Laughter abounds in “Vanya and Sonia and Masha and Spike,” which even in its title sounds more than a little absurd. This laughter-provoking farce by well-known playwright Christopher Durang is a rollicking story essentially centering around sibling rivalry.
The lights come up on Vanya and Sonia donning their sleepwear, well played by Brandon Whitehead and Cate Damon respectively, who from the get-go enter into ridiculous bickering over the morning coffee as they sit overlooking the “cherry orchard,” as Sonia refers to it, which Vanya insists is just a small bunch of trees. Ten to 11 of them does not an orchard make, Vanya insists.
Clearly brother and sister have too much time on their hands. It becomes abundantly clear that Sonia, who was in fact adopted, enjoys bemoaning that her life is empty — has absolutely no meaning — and she has an unnatural attachment to her depression. And certainly this seems true now that their parents, whom she took care of, have passed away. Vanya too is not happy with his lot. Their bemoaning evokes laughter instead of much sympathy.
The plot focuses around the visit of their self-starstruck movie-actress sister Masha, played by Shelagh Hackett, who has come toting her newest boy-lover along. Spike’s about half her age and not afraid to show it — and a lot else, as it turns out, as he has a penchant for removing articles of clothing. Stephan Amenta plays this lover boy with full abandon, which endears us to his silly, fickle character who pictures himself a sex god even though he’s, so far, a failed actor. The young, innocent girl next door, Nina, played by Ellie Brelis, is smitten with him, and likewise has undying adoration for Masha, taking all the abuse the woman doles out without a flinch.
Perhaps the most absurd character in a play that’s ripe with them is the cleaning woman Cassandra, played by Mona Hennessy, who from the moment she enters is a dedicated prophetess of nothing but momentous doom and gloom, aptly recalling her Greek mythological namesake. Her name is not the only allusion in the play, and in fact many to Chekov abound — to “The Cherry Orchard,” “The Three Sisters,” “The Seagull,” and “Uncle Vanya” — but Durang drops them in so deftly that there’s no need to pick them up to follow the storyline.
Egocentric Masha insists on making herself the center of attention, and the story follows her two desires. The first is to attend the neighbor’s costume party as the perfectly coiffed Snow White and, as in life, make sure everyone else plays supporting roles. Vanya and Nina fall into step as her dwarfs, and Spike — of course — fancies himself Prince Charming. But Sonia rebels and insists on playing the Evil Queen as though acted by Dame Maggie Smith. Her elegant persona and sparkling gown and tiara makes her more of a princess, and it is she who ends up the belle of the ball. Masha, unsurprisingly, is not pleased with being bumped from leading lady.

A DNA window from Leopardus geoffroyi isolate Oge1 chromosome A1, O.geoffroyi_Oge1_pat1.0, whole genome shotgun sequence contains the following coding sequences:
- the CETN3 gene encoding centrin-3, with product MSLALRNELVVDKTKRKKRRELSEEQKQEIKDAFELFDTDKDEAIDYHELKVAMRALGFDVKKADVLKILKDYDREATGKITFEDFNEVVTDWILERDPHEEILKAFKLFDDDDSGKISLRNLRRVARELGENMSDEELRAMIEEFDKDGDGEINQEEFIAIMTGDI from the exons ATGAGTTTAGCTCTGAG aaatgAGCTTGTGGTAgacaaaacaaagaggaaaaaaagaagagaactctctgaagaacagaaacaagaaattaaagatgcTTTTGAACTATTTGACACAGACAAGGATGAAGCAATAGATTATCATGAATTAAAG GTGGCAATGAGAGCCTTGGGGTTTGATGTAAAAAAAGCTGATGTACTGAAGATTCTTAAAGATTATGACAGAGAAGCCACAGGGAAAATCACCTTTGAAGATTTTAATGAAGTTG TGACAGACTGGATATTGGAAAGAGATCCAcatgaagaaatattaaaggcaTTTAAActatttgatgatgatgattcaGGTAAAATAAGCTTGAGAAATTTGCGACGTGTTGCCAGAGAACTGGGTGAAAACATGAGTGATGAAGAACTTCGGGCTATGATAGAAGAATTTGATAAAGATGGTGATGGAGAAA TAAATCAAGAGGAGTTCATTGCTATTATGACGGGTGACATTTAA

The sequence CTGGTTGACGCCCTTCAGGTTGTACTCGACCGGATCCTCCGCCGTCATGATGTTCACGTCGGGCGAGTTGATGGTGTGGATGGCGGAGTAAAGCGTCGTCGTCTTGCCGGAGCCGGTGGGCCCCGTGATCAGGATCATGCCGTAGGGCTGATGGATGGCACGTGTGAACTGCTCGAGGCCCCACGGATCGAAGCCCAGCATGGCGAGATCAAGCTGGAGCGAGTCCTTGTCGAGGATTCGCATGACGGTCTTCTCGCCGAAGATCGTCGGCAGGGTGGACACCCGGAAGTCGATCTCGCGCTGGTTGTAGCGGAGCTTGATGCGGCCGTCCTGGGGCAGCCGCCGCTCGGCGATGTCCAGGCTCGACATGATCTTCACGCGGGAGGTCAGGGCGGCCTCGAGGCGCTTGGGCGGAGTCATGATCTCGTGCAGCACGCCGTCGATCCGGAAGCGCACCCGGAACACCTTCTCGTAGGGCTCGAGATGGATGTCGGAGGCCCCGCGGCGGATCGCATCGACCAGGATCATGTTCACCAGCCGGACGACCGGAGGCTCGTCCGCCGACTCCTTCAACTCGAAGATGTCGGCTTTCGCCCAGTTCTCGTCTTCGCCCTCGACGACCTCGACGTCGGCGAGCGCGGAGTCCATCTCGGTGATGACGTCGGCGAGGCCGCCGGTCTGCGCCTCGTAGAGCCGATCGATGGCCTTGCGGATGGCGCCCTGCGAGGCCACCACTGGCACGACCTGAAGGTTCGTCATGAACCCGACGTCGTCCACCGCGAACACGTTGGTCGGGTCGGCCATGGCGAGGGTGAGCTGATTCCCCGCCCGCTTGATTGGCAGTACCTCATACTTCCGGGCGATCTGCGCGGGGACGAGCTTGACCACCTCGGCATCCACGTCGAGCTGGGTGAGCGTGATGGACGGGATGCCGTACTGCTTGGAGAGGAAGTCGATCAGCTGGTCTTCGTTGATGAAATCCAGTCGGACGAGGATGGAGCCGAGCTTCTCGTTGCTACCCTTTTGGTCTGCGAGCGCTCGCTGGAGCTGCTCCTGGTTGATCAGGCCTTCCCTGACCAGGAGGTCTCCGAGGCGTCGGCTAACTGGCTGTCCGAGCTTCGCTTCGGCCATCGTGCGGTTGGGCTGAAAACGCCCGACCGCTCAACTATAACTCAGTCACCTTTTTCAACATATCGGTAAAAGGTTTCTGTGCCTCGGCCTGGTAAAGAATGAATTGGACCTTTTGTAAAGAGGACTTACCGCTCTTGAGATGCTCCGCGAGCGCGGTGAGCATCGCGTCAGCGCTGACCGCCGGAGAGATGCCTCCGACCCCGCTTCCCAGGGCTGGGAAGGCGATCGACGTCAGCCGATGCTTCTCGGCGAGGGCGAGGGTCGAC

Just before the party, Masha, who has spent her career paying for the family home, drops the bombshell that she intends to sell it, seemingly uncaring that this would leave her siblings homeless. While Vanya and Sonia only manage to protest, it is Cassandra who mischievously tries to undermine the sale by practicing a little painful black magic.
In the meantime, despite the threat of homelessness, Vanya lets Nina convince him to do a reading of the play about climate change he’s secretly been writing in which, of all things, molecules are the characters with deep emotions in a world where the Earth no longer exists. Here we go from the sublime to the ridiculous as Vanya makes a litany of pronouncements, ending in a rant about yearning for earlier times “when we licked postage stamps.” As an audience member, Masha is perhaps surprisingly attentive, but Spike is more interested in blatantly texting on his cell phone.
The cell phone and iPod, as well as a Dustbuster, firmly root the comedy in the 21st century. Although it takes place in 2010 Bucks County, the enormously evocative set design by Sean Roach, built by Paul Munafo, of a country estate could just as easily belong to another century and another country — perhaps pre-revolutionary Russia for anyone with a Chekhovian mindset. The lighting design by Ernest W. Iannaccone and costumes by Cynthia Bermudes are likewise spot-on.
MJ Bruder Munafo, artistic and executive director of the Martha’s Vineyard Playhouse and veteran stage director for over 25 years, has masterfully worked her magic on “Vanya and Sonia and Masha and Spike.” It is her deft craft and the wonderful cast that make what could have been a silly play into an engaging evening of entertainment.
And besides, you’ll want to go to see if the mysterious blue heron arrives.
“Vanya and Sonia and Masha and Spike” runs through August 3 at the Martha’s Vineyard Playhouse. Visit mvplayhouse.org for ticket information and schedule.